Is hypertriglyceridemia a prognostic factor in sepsis?
Authors Cetinkaya A, Erden A, Avci D, Karagoz H, Karahan S, Basak M, Bulut K, Gencer V, Mutlu H
Received 18 November 2013
Accepted for publication 6 January 2014
Published 27 February 2014 Volume 2014:10 Pages 147—150
Checked for plagiarism Yes
Review by Single-blind
Peer reviewer comments 3
Ali Cetinkaya,1 Abdulsamet Erden,1 Deniz Avci,1 Hatice Karagoz,1 Samet Karahan,1 Mustafa Basak,1 Kadir Bulut,1 Vedat Gencer,1 Hasan Mutlu2
1Internal Medicine Department, Kayseri Training and Research Hospital, Kayseri, Turkey; 2Medical Oncology Department, Acibadem Kayseri Hospital, Kayseri, Turkey
Introduction: Sepsis and septic shock are important causes of mortality in intensive care unit patients, hence early diagnosis and therapy are important in management of their treatment. The available information on sepsis patients is not enough to recommend or to discard the routine evaluation of triglyceride (TG) levels at the onset of sepsis. The aim of this study was to investigate the association of hypertriglyceridemia and clinical outcome (or mortality) in patients with severe sepsis.
Materials and methods: Between January 1 and December 31, 2011, a total of 84 patients with sepsis from the intensive internal care unit at the Kayseri Training and Research Hospital, Kayseri, Turkey, were investigated retrospectively. Sepsis was defined according to the American College of Chest Physicians/Society of Critical Care Medicine/European Society of Intensive Care Medicine consensus conference definitions. For each patient, survival was recorded at the end of the last day of hospitalization as dead or alive. The TG values were taken retrospectively from the records, which were performed routinely for each patient with sepsis at the time of diagnosis. TG >150 mg/dL was considered as hypertriglyceridemia.
Results: The percentages of male and female patients were 44% and 56%, respectively. The mean age of patients was 71.49±11.071 years. The percentage of patients with TG values more than 150 mg/dL was 81% (25/31) in the non-survivor group and 19% (6/31) in the survivor group. There was a significant difference regarding TG values between groups (P=0.039).
Discussion: It was observed in this study that patients in the intensive care unit with sepsis had high TG levels. We also observed that the TG level >150 mg/dL at 0 hour (onset of sepsis) was a significant predictive marker of sepsis mortality rate. The contribution of hypertriglyceridemia to mortality might be modest compared to increase in severity of illness, but, nevertheless, these simple measurements represent a potential therapeutic target in sepsis.
Keywords: triglyceride, prognosis, mortality, sepsis
Sepsis and septic shock are important causes of mortality1 in intensive care unit patients, hence early diagnosis and therapy are important in management of their treatment. Sepsis is defined as the association of a number of nonspecific inflammatory responses with evidence, or suspicion, of a microbial origin.2,3 The signs and symptoms of sepsis are highly variable. Symptoms are nonspecific but present a picture of systemic illness. Lipopolysaccharide, which is released from the outer membrane of Gram-negative bacteria, plays a key role in initiating the inflammatory response in sepsis. Hypertriglyceridemia is commonly observed in patients with Gram-negative infections and animals administered live Gram-negative bacteria or endotoxin.4 In one study, the elevation in plasma triglyceride (TG) level observed 24 hours after Escherichia coli infusion was attributed to a reduction in TG clearance rates rather than an increase in liver secretion.5 Increased plasma TG concentrations can result from an increased rate of very-low-density lipoprotein (VLDL) secretion from the liver, from a decreased rate of removal of VLDL and TG, or from a combination of changes in both processes. Many of the sepsis-induced disturbances in lipid metabolism are thought to be cytokine related. Tumor necrosis factor (TNF)-α has been shown to elevate serum TG level by increasing the hepatic production6,7 and also decreasing lipoprotein lipase (LPL) activity in adipose tissue.8,9 The available information on sepsis patients is not enough to recommend or to discard the routine evaluation of TG levels at the onset of sepsis. The aim of this study was to investigate the association of hypertriglyceridemia and clinical outcome (or mortality) in patients with severe sepsis.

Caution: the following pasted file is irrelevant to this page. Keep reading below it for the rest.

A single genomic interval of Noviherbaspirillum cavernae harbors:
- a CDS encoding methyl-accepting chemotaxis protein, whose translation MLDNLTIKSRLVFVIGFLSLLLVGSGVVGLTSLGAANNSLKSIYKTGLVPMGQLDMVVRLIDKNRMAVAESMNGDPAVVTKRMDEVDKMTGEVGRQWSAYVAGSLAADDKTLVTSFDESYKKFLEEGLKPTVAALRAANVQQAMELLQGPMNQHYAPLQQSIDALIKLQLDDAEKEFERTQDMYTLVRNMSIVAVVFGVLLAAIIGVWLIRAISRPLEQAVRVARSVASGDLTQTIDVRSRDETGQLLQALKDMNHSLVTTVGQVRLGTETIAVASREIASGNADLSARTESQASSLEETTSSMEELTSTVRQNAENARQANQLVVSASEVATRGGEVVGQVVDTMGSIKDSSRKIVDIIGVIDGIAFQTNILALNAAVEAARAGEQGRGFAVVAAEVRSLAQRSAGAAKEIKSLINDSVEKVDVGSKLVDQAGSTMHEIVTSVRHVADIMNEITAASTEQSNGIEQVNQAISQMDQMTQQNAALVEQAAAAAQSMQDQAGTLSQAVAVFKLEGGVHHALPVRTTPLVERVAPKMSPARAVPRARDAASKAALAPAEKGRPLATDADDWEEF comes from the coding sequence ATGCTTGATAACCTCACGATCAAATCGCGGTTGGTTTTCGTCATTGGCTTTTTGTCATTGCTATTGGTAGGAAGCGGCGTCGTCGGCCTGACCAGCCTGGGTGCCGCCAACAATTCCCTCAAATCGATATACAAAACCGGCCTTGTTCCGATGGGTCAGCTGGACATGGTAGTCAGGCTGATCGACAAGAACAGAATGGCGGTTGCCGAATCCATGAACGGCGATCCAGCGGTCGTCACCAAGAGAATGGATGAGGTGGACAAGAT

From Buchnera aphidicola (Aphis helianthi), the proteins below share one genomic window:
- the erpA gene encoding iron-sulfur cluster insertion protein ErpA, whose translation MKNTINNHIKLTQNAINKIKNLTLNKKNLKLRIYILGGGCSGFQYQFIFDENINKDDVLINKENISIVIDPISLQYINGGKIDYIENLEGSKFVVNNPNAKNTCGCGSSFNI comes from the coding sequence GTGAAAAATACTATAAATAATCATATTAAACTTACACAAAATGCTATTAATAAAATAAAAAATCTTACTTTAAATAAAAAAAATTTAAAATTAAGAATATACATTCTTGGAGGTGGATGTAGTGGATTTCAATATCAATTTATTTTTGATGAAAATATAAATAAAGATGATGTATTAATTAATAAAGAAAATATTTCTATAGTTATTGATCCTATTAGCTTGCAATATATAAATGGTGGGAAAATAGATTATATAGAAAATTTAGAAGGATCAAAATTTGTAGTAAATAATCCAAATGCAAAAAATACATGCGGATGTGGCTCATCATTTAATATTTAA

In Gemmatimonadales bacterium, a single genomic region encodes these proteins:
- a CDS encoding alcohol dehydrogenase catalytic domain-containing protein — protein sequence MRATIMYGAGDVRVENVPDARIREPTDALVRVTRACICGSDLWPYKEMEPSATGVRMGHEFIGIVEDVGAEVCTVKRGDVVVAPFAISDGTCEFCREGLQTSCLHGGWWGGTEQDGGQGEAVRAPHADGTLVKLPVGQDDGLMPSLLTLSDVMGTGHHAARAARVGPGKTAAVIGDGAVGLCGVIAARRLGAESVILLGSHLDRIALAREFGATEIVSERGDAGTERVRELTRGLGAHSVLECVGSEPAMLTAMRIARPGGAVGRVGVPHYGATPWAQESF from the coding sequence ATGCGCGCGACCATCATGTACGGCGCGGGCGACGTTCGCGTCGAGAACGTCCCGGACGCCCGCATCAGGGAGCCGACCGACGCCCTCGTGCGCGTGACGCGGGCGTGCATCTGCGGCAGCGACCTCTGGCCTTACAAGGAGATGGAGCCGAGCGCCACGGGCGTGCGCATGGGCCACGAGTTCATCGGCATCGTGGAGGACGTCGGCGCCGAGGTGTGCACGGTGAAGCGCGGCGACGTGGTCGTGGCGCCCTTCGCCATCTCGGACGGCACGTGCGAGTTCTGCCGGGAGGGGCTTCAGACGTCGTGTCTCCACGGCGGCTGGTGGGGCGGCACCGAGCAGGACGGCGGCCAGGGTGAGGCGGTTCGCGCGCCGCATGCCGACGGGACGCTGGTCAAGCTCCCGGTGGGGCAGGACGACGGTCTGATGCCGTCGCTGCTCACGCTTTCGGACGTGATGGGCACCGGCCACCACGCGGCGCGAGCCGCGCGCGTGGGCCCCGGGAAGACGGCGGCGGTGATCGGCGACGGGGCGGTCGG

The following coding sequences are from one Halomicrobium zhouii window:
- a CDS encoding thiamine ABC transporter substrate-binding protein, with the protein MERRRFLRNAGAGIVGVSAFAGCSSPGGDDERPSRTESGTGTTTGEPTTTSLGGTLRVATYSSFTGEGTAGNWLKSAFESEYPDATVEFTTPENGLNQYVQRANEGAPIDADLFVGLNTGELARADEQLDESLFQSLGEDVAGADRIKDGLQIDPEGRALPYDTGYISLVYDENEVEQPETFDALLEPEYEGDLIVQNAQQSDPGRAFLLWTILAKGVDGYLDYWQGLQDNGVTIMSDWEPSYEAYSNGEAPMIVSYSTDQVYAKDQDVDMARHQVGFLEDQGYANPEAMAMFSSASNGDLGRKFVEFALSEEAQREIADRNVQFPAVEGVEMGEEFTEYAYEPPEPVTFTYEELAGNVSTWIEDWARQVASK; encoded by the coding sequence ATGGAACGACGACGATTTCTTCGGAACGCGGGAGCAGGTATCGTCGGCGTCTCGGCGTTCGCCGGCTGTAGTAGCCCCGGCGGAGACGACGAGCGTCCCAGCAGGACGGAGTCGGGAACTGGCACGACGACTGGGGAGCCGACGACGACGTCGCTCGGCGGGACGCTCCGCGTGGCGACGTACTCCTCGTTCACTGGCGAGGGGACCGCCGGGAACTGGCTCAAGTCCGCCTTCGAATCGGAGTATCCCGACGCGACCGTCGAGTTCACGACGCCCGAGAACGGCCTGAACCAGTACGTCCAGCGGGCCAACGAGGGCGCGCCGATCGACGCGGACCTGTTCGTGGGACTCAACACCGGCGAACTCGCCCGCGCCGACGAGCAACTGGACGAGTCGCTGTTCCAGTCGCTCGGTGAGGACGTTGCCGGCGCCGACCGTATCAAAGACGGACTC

Materials and methods
Between January 1 and December 31, 2011, a total of 84 patients with sepsis from the intensive internal care unit at the Kayseri Training and Research Hospital, Kayseri, Turkey, were investigated retrospectively, using hospital records. Medical history was recorded from each patient’s chart, including age, sex, and chronic background illnesses (ischemic heart disease, diabetes mellitus, hypertension, malignancy, renal failure). Blood pressure, heart rate, and body temperature were recorded for each patient. Laboratory data included: complete blood count; urea; creatinine; glucose; calcium; sodium; potassium; phosphate; uric acid; liver function tests; albumin; and a lipid profile (total cholesterol, calculated serum high-density lipoprotein cholesterol, and TG). Sepsis was defined according to the American College of Chest Physicians/Society of Critical Care Medicine/European Society of Intensive Care Medicine consensus conference definitions.The patients included in this study were on broad-spectrum antibiotics and were not taking lipid-lowering drugs. Patients who received enteral or parenteral nutrition within 8 hours before the diagnosis of sepsis were excluded.Those with a history of chronic renal failure, diabetes mellitus, ischemic heart disease, hypertension, or hyperlipidemia were excluded. For each patient, survival was recorded at the end of the last day of hospitalization as dead or alive. The TG values were taken retrospectively from the records, which were performed routinely for each patient with sepsis at the time of diagnosis. At our institution’s laboratory, the upper limit for serum TG value is 149 mg/dL. In general, serum TG concentration levels less than 150 mg/dL (less than 1.7 mmol/L) are accepted as normal; 150 to 199 mg/dL (1.7 to 2.2 mmol/L) as close to high; 200 to 499 mg/dL (2.3 to 5.6 mmol/L) as high; and greater than 500 mg/dL (5.7 mmol/L) as very high.10 Thus, before data analysis, hypertriglyceridemia was defined as any TG level ≥150 mg/dL.